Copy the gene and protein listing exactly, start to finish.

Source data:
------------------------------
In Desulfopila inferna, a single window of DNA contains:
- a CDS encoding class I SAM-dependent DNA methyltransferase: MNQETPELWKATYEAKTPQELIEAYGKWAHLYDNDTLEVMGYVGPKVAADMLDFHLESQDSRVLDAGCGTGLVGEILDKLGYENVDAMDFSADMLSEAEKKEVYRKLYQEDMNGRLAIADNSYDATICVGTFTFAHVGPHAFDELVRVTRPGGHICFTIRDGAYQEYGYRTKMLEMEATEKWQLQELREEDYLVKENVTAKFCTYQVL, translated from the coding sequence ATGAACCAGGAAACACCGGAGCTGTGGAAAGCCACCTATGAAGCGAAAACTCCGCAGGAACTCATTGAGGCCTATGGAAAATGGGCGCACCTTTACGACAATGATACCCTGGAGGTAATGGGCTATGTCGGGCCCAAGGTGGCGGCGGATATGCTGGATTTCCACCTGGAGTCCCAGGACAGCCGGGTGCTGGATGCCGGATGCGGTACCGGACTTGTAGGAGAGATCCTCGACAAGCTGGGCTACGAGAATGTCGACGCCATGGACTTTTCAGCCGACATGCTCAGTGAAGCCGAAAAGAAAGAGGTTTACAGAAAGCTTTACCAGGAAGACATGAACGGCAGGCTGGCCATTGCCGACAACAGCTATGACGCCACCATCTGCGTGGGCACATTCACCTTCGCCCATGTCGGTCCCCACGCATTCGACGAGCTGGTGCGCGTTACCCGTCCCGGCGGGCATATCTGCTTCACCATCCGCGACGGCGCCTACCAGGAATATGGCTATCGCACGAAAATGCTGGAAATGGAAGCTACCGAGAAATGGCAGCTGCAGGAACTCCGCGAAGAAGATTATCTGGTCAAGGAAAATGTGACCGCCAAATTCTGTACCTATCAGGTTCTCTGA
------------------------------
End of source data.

In Desulfopila inferna, a single window of DNA contains:
- a CDS encoding class I SAM-dependent DNA methyltransferase: MNQETPELWKATYEAKTPQELIEAYGKWAHLYDNDTLEVMGYVGPKVAADMLDFHLESQDSRVLDAGCGTGLVGEILDKLGYENVDAMDFSADMLSEAEKKEVYRKLYQEDMNGRLAIADNSYDATICVGTFTFAHVGPHAFDELVRVTRPGGHICFTIRDGAYQEYGYRTKMLEMEATEKWQLQELREEDYLVKENVTAKFCTYQVL, translated from the coding sequence ATGAACCAGGAAACACCGGAGCTGTGGAAAGCCACCTATGAAGCGAAAACTCCGCAGGAACTCATTGAGGCCTATGGAAAATGGGCGCACCTTTACGACAATGATACCCTGGAGGTAATGGGCTATGTCGGGCCCAAGGTGGCGGCGGATATGCTGGATTTCCACCTGGAGTCCCAGGACAGCCGGGTGCTGGATGCCGGATGCGGTACCGGACTTGTAGGAGAGATCCTCGACAAGCTGGGCTACGAGAATGTCGACGCCATGGACTTTTCAGCCGACATGCTCAGTGAAGCCGAAAAGAAAGAGGTTTACAGAAAGCTTTACCAGGAAGACATGAACGGCAGGCTGGCCATTGCCGACAACAGCTATGACGCCACCATCTGCGTGGGCACATTCACCTTCGCCCATGTCGGTCCCCACGCATTCGACGAGCTGGTGCGCGTTACCCGTCCCGGCGGGCATATCTGCTTCACCATCCGCGACGGCGCCTACCAGGAATATGGCTATCGCACGAAAATGCTGGAAATGGAAGCTACCGAGAAATGGCAGCTGCAGGAACTCCGCGAAGAAGATTATCTGGTCAAGGAAAATGTGACCGCCAAATTCTGTACCTATCAGGTTCTCTGA